He reminded us that our formation as lay Dominicans involves conformation (formation as a Christian); information (political awareness, attentiveness to what is happening in our communities) and transformation, putting social justice principles into practice.
Finally Fr David suggested we are each, individually, like a pixel or a mosaic stone, and it is only as we come together that we make a picture. Together we can make visible the face of Christ, and he showed us a mosaic picture of Christ.
An inspiring family time with Fr David Sunday 3 March
We began with prayerful study of the passage of the burning bush from the Book of Exodus. We reflected briefly on: the burning bush; God speaking through the elements; The enormity of I AM speaking of the pain of His people; the significance and attraction of small communities sharing the reality of their lives being transformational and brings conversion; the echo of burning hearts on the road to Emmaus (and our own burning hearts); taking of our sandals and feeling the holy ground; Moses caught in the midst of ordinary every day work; Moses had taken his flock to the far side of the wilderness , the need to stretch our limits; the call to Moses to return back to the place of pain; fire a symbol of destruction and regeneration; Aotearoa still a land of milk and honey (damage to our ecology); ….sorry I didn’t get all the points….
Fr David used a power presentation to speak of the Dominican four pillars of and for the laity; and that Dominic was rooted in the Gospel (always pointing to the Gospel); and those inspired by Dominic are like an enormous tree all parts of which are necessary and equal within the Dominican family. He used pictures to illustrate the following:
- Community prayer can take place in innovative ways through media and social networking removing isolation e.g. in some countries every Tuesday night at a definite time
- We study not to have an invisible library in our heads but so as to more adequately respond to challenges
- For the laity we must preach where we are. We all have a preaching pulpit. A German Jew theologian (Bauer?) translates “I AM” as “I AM WHERE YOU ARE”
- Jesus preached with his 33 years of life not just the 3 years as an itinerant. Cf www.word.op.org
- Remember “every saint has a past, every sinner has a future”. Communities forming behind prison walls can be supported during and after imprisonment by Dominican laity
- Supportive communities for groups with special needs, e.g. migrants, can be built up by Dominican laity sharing evening prayer and shared meal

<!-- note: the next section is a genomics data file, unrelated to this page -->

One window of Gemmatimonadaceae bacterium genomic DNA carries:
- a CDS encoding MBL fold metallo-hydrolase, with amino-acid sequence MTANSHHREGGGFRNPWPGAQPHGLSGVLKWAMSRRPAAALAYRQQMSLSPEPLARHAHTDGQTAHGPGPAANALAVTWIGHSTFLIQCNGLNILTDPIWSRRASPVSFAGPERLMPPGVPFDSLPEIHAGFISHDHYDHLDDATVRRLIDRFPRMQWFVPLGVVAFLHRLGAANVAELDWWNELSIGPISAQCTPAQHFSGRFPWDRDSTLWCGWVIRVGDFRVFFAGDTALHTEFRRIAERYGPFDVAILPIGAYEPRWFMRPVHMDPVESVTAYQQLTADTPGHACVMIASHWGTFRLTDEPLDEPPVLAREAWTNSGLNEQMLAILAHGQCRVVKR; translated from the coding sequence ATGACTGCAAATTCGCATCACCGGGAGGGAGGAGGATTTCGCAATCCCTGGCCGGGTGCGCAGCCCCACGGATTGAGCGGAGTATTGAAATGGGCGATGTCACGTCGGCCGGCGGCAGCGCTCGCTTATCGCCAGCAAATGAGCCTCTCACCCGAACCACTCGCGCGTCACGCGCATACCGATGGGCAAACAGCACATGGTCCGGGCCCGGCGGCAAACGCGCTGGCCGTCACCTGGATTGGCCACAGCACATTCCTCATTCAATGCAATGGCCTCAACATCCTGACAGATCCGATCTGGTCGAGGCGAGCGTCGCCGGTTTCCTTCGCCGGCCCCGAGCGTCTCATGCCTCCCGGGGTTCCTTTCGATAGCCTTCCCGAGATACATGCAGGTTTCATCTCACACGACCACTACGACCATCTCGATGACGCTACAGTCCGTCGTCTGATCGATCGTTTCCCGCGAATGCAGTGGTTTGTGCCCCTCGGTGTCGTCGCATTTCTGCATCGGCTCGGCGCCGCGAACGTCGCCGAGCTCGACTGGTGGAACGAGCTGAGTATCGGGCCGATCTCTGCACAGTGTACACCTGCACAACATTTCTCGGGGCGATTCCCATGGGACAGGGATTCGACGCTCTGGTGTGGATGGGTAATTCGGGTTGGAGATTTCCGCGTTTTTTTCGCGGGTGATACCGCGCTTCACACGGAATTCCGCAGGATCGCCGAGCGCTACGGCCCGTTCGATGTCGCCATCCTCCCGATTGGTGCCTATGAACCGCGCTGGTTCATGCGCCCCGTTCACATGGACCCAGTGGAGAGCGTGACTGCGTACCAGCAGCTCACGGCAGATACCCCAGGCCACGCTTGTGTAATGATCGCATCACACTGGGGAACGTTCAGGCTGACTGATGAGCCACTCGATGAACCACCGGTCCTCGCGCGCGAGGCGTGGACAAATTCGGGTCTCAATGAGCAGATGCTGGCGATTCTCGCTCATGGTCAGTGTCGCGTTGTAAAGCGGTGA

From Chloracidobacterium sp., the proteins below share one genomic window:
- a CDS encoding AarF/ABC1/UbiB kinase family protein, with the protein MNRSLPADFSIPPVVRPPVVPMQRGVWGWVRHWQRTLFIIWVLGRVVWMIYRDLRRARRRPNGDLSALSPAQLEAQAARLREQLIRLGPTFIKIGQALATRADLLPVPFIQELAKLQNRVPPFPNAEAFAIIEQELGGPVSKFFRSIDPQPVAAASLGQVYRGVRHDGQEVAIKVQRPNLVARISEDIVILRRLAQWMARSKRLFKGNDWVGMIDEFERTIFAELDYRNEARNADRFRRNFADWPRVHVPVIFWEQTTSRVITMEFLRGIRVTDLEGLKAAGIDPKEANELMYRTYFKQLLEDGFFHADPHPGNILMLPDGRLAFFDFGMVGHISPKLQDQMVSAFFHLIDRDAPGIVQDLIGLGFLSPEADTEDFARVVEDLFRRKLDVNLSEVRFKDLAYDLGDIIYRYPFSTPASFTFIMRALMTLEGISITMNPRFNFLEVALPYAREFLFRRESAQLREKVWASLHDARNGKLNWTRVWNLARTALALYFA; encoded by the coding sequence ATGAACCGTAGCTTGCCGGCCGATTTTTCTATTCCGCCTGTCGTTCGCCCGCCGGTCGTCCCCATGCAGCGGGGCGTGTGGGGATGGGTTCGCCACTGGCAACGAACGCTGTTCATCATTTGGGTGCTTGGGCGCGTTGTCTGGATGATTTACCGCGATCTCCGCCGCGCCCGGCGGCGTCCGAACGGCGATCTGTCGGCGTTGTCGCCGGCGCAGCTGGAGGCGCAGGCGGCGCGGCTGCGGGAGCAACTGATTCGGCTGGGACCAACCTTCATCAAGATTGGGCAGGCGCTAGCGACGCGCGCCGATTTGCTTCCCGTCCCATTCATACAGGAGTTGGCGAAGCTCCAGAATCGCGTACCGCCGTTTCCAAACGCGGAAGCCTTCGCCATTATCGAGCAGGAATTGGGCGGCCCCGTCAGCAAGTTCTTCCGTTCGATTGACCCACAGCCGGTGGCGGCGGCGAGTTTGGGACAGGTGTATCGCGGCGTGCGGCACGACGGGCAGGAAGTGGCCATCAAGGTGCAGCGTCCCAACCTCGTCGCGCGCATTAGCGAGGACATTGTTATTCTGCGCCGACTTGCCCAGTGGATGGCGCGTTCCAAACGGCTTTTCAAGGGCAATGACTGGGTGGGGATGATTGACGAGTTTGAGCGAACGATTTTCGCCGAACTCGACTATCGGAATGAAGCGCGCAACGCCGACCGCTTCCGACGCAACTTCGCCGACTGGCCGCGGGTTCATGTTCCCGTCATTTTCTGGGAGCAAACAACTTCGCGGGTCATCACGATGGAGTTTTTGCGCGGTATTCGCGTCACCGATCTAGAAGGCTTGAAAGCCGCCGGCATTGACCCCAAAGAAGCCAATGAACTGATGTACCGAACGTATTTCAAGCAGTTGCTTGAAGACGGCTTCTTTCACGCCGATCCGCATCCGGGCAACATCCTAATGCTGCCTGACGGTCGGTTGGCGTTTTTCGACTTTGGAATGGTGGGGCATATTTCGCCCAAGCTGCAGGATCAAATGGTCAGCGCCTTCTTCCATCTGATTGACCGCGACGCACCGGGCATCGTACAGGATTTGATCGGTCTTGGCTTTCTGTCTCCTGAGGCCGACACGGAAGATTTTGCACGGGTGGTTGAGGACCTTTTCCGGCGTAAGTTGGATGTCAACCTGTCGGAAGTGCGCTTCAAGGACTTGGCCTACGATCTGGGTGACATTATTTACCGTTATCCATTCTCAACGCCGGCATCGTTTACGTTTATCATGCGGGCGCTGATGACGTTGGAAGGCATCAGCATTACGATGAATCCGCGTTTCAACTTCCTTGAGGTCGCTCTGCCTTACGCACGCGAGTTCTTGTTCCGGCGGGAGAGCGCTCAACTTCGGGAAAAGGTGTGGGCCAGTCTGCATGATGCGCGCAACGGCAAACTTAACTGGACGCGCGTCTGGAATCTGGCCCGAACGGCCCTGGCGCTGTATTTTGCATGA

- Junior Dominican groups in Argentina go out on mission to distant small rural communities AND return again and again
- Dominican laity can help the marginalised as their mission – just ask ourselves “What can we do?” “What time do I have?” (some commit to a Saturday morning)
- In these ways Jesus’ love becomes authentic and credible through the love of the laity – we are small lights from the light of Christ
- When the word ‘FORMATION’ becomes Confirmation / Information / Transformation – see / judge / act is possible out of these four pillars
- Be careful to turn ACT into action not activism
- What we absorb through prayer and contemplation (colour black) we reflect back as light (colour white) – hence the Dominican habit!
- Picture of Dominic pointing to the Scripture. Father David’s comment, “Dominic did not want to be Dominican. He wanted to be Christian.”
- Be confronted with real life without shoes
- Father David pointing to a blue power point screen said, “ We are pixels, small parts of a whole. We are like broken pieces of a mosaic coming together in our brokenness to make a whole.”
Click the link to read an article written by Fr David Kammler on Dominican Women and Preaching.
Click to download the Fundamental OP Questions and Prayer to St Dominic and Prayer to St Dominic shared by David.
For the list of websites that Fr David quoted go to the Useful Websites page on this website (top right corner of the screen).
Information about the Cross of Solidarity – Iraq project. To order a cross or necklack for NZ$5 please contact Teresa on 021 649 012 or email firstname.lastname@example.org.
Click to download the Family of Dominic prayer (with Sr Veronique Henry OP painting or the image by itself is displayed below: